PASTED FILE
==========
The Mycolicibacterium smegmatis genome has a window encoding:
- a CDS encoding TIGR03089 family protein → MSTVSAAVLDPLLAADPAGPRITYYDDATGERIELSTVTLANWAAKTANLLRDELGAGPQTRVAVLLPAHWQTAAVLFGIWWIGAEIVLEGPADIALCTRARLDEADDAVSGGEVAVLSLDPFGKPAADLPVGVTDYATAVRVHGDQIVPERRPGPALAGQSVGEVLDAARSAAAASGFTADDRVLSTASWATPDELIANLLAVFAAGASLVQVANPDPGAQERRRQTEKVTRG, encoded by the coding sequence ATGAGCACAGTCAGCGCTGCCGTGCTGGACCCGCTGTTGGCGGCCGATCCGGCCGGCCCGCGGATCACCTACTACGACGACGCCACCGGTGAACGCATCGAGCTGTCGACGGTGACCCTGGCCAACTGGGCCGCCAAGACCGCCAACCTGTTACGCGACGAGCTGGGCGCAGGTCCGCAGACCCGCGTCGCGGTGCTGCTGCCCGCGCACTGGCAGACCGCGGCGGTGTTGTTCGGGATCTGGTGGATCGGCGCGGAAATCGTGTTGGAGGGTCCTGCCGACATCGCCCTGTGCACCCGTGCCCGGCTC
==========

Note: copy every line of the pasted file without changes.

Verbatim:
The Mycolicibacterium smegmatis genome has a window encoding:
- a CDS encoding TIGR03089 family protein → MSTVSAAVLDPLLAADPAGPRITYYDDATGERIELSTVTLANWAAKTANLLRDELGAGPQTRVAVLLPAHWQTAAVLFGIWWIGAEIVLEGPADIALCTRARLDEADDAVSGGEVAVLSLDPFGKPAADLPVGVTDYATAVRVHGDQIVPERRPGPALAGQSVGEVLDAARSAAAASGFTADDRVLSTASWATPDELIANLLAVFAAGASLVQVANPDPGAQERRRQTEKVTRG, encoded by the coding sequence ATGAGCACAGTCAGCGCTGCCGTGCTGGACCCGCTGTTGGCGGCCGATCCGGCCGGCCCGCGGATCACCTACTACGACGACGCCACCGGTGAACGCATCGAGCTGTCGACGGTGACCCTGGCCAACTGGGCCGCCAAGACCGCCAACCTGTTACGCGACGAGCTGGGCGCAGGTCCGCAGACCCGCGTCGCGGTGCTGCTGCCCGCGCACTGGCAGACCGCGGCGGTGTTGTTCGGGATCTGGTGGATCGGCGCGGAAATCGTGTTGGAGGGTCCTGCCGACATCGCCCTGTGCACCCGTGCCCGGCTC